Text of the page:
Verbs - present tense

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Verbs in Setswana (and most Bantu languages) are almost always accompanied by a subject marker (except in the imperative/command form).

Basic Subject Markers

We have already seen the subject markers

ke I (1st person)
o you (2nd person)
o* he/she (3rd person)
re we
le** you (plural)
ba them

.*in the negative, this becomes "a"
.**in some dialects, marker "lo" is used instead of "le"
These are the subject markers for people, there are many other markers for nouns which belong to other classes - see later in noun classes

Present Tense (Short Form)

In this form, the present tense is simply made by adding the subject marker and the verb. However, this can only be used when there is a word following the verb (otherwise you use the "long form" see below)

ke bidiwa Paul I am called Paul
o bidiwa Ntathi she is called Ntathi (or you are called Ntathi)
monna o ja apole the man (he) is eating an apple
re ithutha Setswana we are learning Setswana
ke bao ko lelapeng I am returning home

Present Tense (long form)

If there are no words following the verb, then an extra "a" marker must be added before the verb (called the "long form marker")

re a ithuta we are learning
basadi ba a ja the women (they) are eating
ke a kwala I am writing
ke a bao jaanong I am returning now *

.* the verb still takes the long form even though followed by "jaanong". More strictly the long form applies if the verb is "questionable" (eg "I am returning now" is questionable - where are you returning? but "I am returning home" is not)

Present Tense (negative)

To form the negative, the negative article "ga" comes before the subject marker, and the end of the verb changes from "a" to "e". The long form marker "a" disappears.

monna o ja apole monna ga a je apole* the man (he) is not eating an apple
re ithutha Setswana ga re ithuthe Setswana we are not learning Setswana
re a ithuta ga re ithute we are not learning
basadi ba a ja basadi ga ba je the women (they) are not eating
ke a kwala ga ke kwale I am not writing

.* Note "o" subject marker changes to "a" in negative form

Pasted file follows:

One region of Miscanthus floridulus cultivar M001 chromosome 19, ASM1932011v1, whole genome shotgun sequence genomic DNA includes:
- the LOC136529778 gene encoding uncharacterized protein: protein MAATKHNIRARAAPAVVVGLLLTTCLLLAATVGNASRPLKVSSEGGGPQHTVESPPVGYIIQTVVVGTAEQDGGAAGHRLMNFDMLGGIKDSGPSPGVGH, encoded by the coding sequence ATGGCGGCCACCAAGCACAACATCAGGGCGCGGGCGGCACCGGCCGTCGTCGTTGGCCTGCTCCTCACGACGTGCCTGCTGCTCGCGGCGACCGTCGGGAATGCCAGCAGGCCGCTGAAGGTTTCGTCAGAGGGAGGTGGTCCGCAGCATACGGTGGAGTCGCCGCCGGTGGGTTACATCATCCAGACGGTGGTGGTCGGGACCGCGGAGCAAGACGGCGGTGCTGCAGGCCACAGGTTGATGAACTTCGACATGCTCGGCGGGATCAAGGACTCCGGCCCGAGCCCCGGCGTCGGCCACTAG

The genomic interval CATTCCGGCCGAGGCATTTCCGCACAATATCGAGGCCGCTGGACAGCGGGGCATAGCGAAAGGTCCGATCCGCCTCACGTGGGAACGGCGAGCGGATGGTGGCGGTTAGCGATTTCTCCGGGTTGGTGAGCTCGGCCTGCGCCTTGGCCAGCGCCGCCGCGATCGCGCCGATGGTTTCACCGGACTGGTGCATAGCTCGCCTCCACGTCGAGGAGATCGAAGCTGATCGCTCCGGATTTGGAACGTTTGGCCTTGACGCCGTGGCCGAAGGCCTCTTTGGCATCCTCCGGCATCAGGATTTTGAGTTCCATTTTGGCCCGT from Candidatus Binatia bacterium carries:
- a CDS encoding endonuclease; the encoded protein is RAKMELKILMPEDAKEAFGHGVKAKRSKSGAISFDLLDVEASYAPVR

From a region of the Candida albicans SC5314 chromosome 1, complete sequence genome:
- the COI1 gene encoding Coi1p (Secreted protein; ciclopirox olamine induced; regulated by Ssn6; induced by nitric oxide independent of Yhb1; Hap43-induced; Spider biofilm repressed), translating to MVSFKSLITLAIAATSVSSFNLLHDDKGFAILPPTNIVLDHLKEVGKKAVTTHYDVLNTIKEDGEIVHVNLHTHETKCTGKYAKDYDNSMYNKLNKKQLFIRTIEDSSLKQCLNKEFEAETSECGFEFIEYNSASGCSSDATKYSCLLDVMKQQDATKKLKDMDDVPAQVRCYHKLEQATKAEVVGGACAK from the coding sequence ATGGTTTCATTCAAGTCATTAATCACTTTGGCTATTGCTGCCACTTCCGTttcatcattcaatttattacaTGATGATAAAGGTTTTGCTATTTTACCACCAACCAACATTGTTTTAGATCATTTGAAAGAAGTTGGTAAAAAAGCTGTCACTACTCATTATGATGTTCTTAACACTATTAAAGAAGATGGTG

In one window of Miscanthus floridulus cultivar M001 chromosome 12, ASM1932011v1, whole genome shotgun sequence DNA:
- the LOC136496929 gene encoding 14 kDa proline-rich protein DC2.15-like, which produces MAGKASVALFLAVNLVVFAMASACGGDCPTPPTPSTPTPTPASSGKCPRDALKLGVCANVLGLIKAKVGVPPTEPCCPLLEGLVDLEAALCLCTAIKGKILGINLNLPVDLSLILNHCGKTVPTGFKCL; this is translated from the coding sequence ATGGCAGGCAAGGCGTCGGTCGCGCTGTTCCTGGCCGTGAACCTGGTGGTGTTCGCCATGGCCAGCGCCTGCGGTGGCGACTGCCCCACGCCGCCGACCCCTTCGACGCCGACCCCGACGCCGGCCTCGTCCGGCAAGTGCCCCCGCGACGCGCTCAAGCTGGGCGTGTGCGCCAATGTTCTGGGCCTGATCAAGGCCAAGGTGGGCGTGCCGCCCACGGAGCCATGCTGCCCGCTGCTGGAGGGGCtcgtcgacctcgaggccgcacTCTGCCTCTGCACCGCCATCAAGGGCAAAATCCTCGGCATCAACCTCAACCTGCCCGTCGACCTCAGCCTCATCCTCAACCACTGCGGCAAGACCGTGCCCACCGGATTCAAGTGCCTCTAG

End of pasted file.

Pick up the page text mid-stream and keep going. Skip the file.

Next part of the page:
Verb "to be"

There is no direct equivalent of the verb "to be" in Setswana. The marker "ke" is used to express identity, but in other situations the normal subject marker is used.

Jane ke moruti Jane is a teacher
Jane o montle Jane is beautiful

This will become clearer with use

Negative of verb "to be"

The marker "se" is used as the negative of "ke"

Jane ga se moruti Jane is not a teacher
Jane ga o montle Jane is not beautiful

Verb "to have"

The words "na le" are used for possession, and also for association (think of it as being "to be with")

ke na le koloi I have a car
Jane o na le bana Jane has children
Mary o na le Pitso Mary is with Pitso
Go na le batho mo ofising There are people in the office (literally "to be with people in the office")

"Go" is the subject marker for infinitives (see later in noun classes)

Negative of "to have"

In the negative form as well as adding the negative article "ga", the "le" dissapears

ke na le koloi ga ke na koloi I don't have a car
Jane o na le bana Jane ga a na bana Jane hasn't any children
Mary o na le Pitso Mary ga a na Pitso Mary isn't with Pitso
Go na le batho mo ofising Ga go na batho mo ofising There aren't any people in the office

Vocabulary - Verbs

bereka work
rata like/love
ithuta learn
tshwara catch
thusa help
bina dance
opela sing
nwa drink
taga intoxicate
utswa steal
batla want/need
sia run away
bela boil/brew
tsoga wake up
tlhola spend the day
robala sleep
sala stay

Vocabulary - Nouns

mosadi basadi woman
mosetsana basetsana girl
motswana batswana Botswana national
moithuti baithuti trainees/learners
lepodisi x police officer
x masole soldier
sefofu x blind person
x digole disabled person
kgomo x cow
lonao x foot
bojalwa x beer/alcoholic beverage
mabele x sorghum
setswana x language of Batswana
legodu x thief
metsi x water
madi x money/blood